I try to maintain the same level of exertion on uphills as on flats so I slow down and then fly down the declines to make up lost time.  It works for me. But on the Queensboro Bridge I didn't have the luxury of flying down because it was too crowded and that was a bit frustrating.  We ran through Harlem where people were having a ton of fun spectating. This was another one of my favorite parts because although the crowds were smaller, the energy was great and the music was blasting.  I wanted to dance.

The miles flew by and before I knew it I was at mile 18.  I told myself if I still felt good at mile 20 that I was going to PR and I could NOT let myself slow down at that point. I'd worked too hard and this was an experience of a lifetime.  I also knew that people back home were tracking me and I could feel their support. I could picture my mom and aunt getting the text alerts and being so excited and nervous.  

Mile 20 hit and there was no wall. No bonking. I felt decent.  At this point we all know the game turns mental.  Our bodies are spent and it takes a ton of mental strength to make it to the finish.  I repeated (probably 110 times) "mind over matter" and "just keep moving."  I knew I wanted that PR. I knew my body was trained for it and I knew at this point my body was only going to do what my mind believed it could. 

Here's my thinking for miles 20-26 (otherwise known as the second half):
Of course you desperately want to stop after 20 miles. Of course it's going to hurt. Of course all of the little aches and pains you felt before the race are going to intensify and feel overpowering and YES, that would be a great excuse to stop.  But don't.  Just don't.  This is the part that makes all the difference. These miles right here are the make-it-or-break-it miles.  You can crumble (which sounds so appealing) or you can suck it up, endure the pain, and push with everything you have until you are depleted but victorious.  

It all sounds very dramatic, but if you've ever run a marathon, you know that it is. The end of a marathon is intense and emotional and so freaking hard! I think it's pretty safe to say most of us just want to stop and cry.  Right?!

But we don't! That's what makes us marathoners.  I can't even tell you what happened at the end. I had a non-stop talk with myself and just powered through. That is the only way I can explain it.  When I ran through the finish (with the ugliest, most intense face) I looked down at my watch and saw 3:29 and I was ecstatic!  Not only did I qualify for Boston, but I ran a sub 3:30 in crazy conditions, on a tough course nonetheless. I was definitely proud. It made me wonder what would have happened on a flat course with better conditions.  New goals are in the works already...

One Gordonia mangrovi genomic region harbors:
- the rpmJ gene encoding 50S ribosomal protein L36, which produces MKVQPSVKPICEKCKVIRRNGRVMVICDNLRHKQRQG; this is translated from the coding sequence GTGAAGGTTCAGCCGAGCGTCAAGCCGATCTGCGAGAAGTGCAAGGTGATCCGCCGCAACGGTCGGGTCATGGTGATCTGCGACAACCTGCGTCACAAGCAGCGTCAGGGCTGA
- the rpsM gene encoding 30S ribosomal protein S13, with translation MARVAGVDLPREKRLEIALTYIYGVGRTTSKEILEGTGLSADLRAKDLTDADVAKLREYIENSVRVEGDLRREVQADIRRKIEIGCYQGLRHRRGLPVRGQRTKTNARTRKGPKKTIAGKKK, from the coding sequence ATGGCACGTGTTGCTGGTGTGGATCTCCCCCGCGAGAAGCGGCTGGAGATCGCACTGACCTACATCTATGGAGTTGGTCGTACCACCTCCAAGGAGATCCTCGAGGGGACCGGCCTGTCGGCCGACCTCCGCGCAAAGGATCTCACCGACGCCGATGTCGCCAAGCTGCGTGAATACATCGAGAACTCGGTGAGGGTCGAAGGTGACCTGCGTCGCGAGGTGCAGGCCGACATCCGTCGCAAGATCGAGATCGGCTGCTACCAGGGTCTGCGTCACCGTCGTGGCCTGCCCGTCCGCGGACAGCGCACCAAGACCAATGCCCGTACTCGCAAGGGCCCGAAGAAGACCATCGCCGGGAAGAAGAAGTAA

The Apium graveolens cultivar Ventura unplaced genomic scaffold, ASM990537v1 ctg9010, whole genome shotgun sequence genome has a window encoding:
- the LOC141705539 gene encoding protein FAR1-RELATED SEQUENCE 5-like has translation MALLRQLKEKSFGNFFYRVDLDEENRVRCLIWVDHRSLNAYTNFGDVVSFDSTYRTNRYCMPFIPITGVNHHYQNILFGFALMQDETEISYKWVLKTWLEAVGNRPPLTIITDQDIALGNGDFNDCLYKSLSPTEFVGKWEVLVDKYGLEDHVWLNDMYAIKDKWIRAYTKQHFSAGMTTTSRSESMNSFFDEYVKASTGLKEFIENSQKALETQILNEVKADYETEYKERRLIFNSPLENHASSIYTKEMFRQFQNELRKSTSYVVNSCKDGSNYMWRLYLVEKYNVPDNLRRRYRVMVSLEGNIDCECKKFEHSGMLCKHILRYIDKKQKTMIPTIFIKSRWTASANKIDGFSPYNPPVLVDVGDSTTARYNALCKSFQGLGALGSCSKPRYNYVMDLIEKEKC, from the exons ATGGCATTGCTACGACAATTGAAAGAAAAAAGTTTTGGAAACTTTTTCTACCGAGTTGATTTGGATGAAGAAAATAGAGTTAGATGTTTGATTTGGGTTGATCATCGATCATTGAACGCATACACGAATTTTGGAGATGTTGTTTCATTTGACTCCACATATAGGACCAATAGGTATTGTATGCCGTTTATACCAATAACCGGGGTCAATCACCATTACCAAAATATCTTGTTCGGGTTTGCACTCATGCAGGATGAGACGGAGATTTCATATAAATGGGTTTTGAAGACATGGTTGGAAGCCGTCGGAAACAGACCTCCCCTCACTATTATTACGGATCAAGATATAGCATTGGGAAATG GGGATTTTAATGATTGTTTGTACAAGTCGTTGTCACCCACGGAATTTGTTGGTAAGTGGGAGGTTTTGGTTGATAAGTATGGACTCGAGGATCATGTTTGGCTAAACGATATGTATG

I have never finished a marathon without bloody feet. I guess it's tradition at this point.
I could feel this start bleeding at about mile 3. That was lovely. ;) 

The moment I turned on my phone it started ringing and it was Brittany who was equally as ecstatic.  It was nice to hear her voice and share in the excitement with someone.

While my official finish time says I ran an average of 8:00 min miles on the dot,we all know you run more than 26.2 miles in a marathon (especially with all the weaving) so according to my Garmin I ran a 7:56 average, and let's be honest, that sounds way cooler. ;)

Post-marathon was intense and awful and I almost missed my flight, but let's save that for another post.

I came home to this sign from Brittany which made my night...and then we both passed out on the couch.

this is what a girl looks like who just ran a marathon and then hopped on a plane for 6 hours. So hot.

I have figured out exactly what works for me and I plan to write an entire post about that because after 5 marathons it is so incredibly clear.

So that's my race recap, guys!  If you read the entire thing, you deserve a prize! Seriously, how boring (if you're not me.)

Thank you Airbnb and everyone who followed this journey!





Saturday, November 1, 2014

NYC (so far) in bullet points + pictures